Baze's only two appearances in the Derby have been with no-hopers who finished up the track. Bouncing from one low-level claimer to another in Northern California, it is unlikely that he'll ever land on a hot Derby contender. When trainers outside Golden Gate and Bay Meadows go shopping for a name jockey for one of their 3-year-olds, they turn to the money list, not the total-wins department. Even mainstream jockeys, engulfed in quality stock, have struggled to win the Derby. Laffit Pincay was 0 for 10 before Swale; Pat Day was 0 for 9 before Lil E. Tee; and Mike Smith went 0 for 11 prior to Giacomo.

If being blanked, and hardly ever present, on racing's biggest days has ever gnawed at Baze, he's never let on. Stats like that didn't bother Hall of Fame voters when they elected him in 1999. The other jockeys on the ballot that year were Earlie Fires and the late Jack Westrope, who have both been subsequently enshrined.

It doesn't take two full hands to count the number of Grade I races that Baze has won. One of them, with Hawkster in the Oak Tree Invitational, came after Pat Valenzuela, the notorious no-show, went AWOL at Santa Anita in 1989.

When matters like these are brought up, Baze smiles his toothy smile and is ready with an answer. "That stuff doesn't bother me," he says convincingly. "Everybody's entitled to their opinion. I always say that if it's so easy to win all these races on a minor circuit, why hasn't somebody else done it?"

Baze left what Ernie Banks would call the "friendly confines" to ride in Southern California in 1989. That's why he was at liberty in the jocks' room the day Valenzuela stiffed Hawkster's trainer. He finished second at two Southland meets, Del Mar and Oak Tree, but was still an interloper in a riding colony that included Pincay, Chris McCarron, Gary Stevens and Eddie Delahoussaye. His stakes mounts were limited, and in the other races he'd frequently end up on sore horses. His win total in 1990 was 125, his lowest output in 11 years. A broken collarbone also slowed him down, and by the middle of 1991, he was back in Northern California.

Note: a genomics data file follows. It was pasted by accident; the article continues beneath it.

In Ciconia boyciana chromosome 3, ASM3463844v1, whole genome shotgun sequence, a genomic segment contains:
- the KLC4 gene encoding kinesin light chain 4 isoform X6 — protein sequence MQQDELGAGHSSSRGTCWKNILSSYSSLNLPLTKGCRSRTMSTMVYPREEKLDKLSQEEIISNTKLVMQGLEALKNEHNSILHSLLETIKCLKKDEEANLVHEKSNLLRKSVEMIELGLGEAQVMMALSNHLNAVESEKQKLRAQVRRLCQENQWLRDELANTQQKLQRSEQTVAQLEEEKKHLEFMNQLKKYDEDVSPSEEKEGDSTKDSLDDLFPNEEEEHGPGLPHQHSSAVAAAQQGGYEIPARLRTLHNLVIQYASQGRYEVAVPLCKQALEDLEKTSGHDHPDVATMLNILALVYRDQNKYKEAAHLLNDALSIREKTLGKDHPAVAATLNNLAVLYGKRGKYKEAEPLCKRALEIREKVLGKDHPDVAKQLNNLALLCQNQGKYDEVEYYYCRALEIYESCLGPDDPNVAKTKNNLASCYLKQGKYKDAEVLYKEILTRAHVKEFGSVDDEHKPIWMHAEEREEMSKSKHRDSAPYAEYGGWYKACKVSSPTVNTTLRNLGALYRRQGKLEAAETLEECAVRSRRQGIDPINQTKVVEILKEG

Since 1992, Baze has averaged 402 wins a year. At one point, he surpassed the 400 mark in 11 of 12 years. No other jockey has ever eclipsed the 400 mark more than three times.

"He'll ride a $4,000 claimer as hard as a stakes horse because he just wants to win races," said Armando Lage, the trainer of Two Step Cat, Baze's 10,000th winner.

Greg Gilchrist, trainer of Lost in the Fog, remembers a raw winter afternoon when one of the Northern California tracks looked like something out of doomsday.

"It was getting dark, and the rain was coming down sideways," Gilchrist said. "The mud was a foot deep. But Russell stuck around for the last race, just to ride an $8,000 claimer. I looked up at the TV, and there he was, smiling as he went into the gate."

Last week, after he dismounted from Two Step Cat, somebody handed Russell Baze a black baseball cap, with the numbers 10,000 across the front. The prop man must have been asleep. Perennial good-guy Baze should be wearing a white hat in those parts.

Written by Bill Christine

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Monday, January 28, 2008


Frank Btfsplk


LOS ANGELES, Jan. 29, 2008--When I look at Frank Stronach, I'm reminded of Joe Btfsplk, the sad-sack character in the old Li'l Abner comic strip. Btfsplk, labeled by his creator, Al Capp, as "the world's worst jinx," had a raincloud over his head no matter where he went. So it is with Stronach, the grand pooh-bah of Santa Anita, Gulfstream Park and other horseparks hither and yon. Known for beating expressions to death, Stronach likes to say, "I'm a great believer in luck--the harder I work, the more luck I have." Retiring those words is not out of the question.

Magna Entertainment is borderline dysfunctional and many of Stronach's woes are self-inflicted, but with a power surge briefly derailing Gulfstream and the Southern California monsoons threatening to take Santa Anita 20,000 leagues under the sea, the mercurial mogul should consider starting the day from the other side of the bed. Murphy's Law is passe. Stronach's Law--meaning whatever can go wrong, will go wrong--is the more contemporary synonym.


The box score at Santa Anita through the first five weeks of the meeting was 19 days run and seven days cancelled. "Santa Anita's like a carwash," the trainer Bob Baffert said sardonically in an interview with Steve Byk on Sirius satellite radio. "Every time it rains, they close."

Meantime, Richard Shapiro, chairman of the California Horse Racing Board and the father of the synthetic-track movement in the state, cracks wise in public. "Welcome to the all-weather state," Shapiro said from the podium at the Eclipse Awards dinner. "As someone familiar with mandates, I mandate that you all have fun this evening." It was Shapiro and three other commissioners who mandated that all the major thoroughbred tracks in California install synthetic tracks by January of 2008.